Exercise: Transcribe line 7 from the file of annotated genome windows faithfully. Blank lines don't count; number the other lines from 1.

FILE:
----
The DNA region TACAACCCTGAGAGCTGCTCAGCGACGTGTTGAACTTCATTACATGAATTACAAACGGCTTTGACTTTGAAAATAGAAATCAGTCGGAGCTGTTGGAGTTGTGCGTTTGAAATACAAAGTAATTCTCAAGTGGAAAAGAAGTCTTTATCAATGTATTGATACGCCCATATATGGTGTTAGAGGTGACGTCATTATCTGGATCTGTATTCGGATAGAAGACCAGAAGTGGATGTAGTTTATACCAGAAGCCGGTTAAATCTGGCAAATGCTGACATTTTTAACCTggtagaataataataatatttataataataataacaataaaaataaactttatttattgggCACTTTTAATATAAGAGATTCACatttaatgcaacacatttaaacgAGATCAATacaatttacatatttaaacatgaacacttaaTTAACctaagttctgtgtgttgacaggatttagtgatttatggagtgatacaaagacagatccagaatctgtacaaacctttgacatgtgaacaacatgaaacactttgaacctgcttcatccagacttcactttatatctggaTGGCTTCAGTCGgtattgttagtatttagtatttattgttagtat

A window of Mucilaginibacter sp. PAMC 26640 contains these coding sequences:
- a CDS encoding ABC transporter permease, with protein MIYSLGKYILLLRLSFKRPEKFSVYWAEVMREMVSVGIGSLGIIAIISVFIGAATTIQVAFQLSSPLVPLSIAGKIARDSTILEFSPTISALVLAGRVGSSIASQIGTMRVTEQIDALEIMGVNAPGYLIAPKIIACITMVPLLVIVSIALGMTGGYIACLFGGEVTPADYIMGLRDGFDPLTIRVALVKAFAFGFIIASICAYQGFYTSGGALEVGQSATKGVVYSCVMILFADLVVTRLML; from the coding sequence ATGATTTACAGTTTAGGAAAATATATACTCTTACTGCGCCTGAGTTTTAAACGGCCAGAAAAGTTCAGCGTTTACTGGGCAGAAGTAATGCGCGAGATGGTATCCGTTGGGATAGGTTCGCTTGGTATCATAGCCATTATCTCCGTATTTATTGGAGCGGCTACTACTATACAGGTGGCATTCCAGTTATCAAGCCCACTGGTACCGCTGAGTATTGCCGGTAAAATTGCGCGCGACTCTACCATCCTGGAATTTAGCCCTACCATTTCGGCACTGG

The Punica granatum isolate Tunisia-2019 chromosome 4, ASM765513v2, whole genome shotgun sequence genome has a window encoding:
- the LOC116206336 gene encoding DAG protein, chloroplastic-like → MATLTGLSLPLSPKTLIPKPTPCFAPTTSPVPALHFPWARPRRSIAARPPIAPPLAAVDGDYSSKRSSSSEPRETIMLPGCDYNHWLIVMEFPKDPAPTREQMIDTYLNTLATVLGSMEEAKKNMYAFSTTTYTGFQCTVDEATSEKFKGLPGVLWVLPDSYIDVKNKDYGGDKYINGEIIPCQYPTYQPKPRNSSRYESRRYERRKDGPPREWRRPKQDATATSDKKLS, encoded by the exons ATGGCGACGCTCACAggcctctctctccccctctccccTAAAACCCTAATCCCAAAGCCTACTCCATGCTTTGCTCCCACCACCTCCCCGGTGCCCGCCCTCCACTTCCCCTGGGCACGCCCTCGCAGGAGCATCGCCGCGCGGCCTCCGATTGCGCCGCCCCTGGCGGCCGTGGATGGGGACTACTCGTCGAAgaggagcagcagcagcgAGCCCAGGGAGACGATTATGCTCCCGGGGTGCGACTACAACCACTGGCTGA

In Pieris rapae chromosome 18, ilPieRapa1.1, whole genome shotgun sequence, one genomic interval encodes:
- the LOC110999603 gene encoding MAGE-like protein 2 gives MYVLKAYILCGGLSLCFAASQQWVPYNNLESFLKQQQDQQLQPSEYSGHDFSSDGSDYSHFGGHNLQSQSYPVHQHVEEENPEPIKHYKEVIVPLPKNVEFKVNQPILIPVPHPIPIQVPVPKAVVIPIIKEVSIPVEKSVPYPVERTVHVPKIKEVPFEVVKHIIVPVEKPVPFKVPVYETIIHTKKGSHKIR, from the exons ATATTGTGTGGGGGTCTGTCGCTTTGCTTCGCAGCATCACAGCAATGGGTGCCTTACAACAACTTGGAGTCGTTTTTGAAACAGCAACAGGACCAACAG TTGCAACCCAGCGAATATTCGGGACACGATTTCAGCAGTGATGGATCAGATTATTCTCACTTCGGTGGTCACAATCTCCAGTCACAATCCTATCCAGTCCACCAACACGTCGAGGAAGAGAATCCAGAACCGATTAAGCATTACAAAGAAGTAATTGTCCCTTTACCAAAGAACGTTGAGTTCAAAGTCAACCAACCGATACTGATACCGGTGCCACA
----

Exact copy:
- the LOC110999603 gene encoding MAGE-like protein 2 gives MYVLKAYILCGGLSLCFAASQQWVPYNNLESFLKQQQDQQLQPSEYSGHDFSSDGSDYSHFGGHNLQSQSYPVHQHVEEENPEPIKHYKEVIVPLPKNVEFKVNQPILIPVPHPIPIQVPVPKAVVIPIIKEVSIPVEKSVPYPVERTVHVPKIKEVPFEVVKHIIVPVEKPVPFKVPVYETIIHTKKGSHKIR, from the exons ATATTGTGTGGGGGTCTGTCGCTTTGCTTCGCAGCATCACAGCAATGGGTGCCTTACAACAACTTGGAGTCGTTTTTGAAACAGCAACAGGACCAACAG TTGCAACCCAGCGAATATTCGGGACACGATTTCAGCAGTGATGGATCAGATTATTCTCACTTCGGTGGTCACAATCTCCAGTCACAATCCTATCCAGTCCACCAACACGTCGAGGAAGAGAATCCAGAACCGATTAAGCATTACAAAGAAGTAATTGTCCCTTTACCAAAGAACGTTGAGTTCAAAGTCAACCAACCGATACTGATACCGGTGCCACA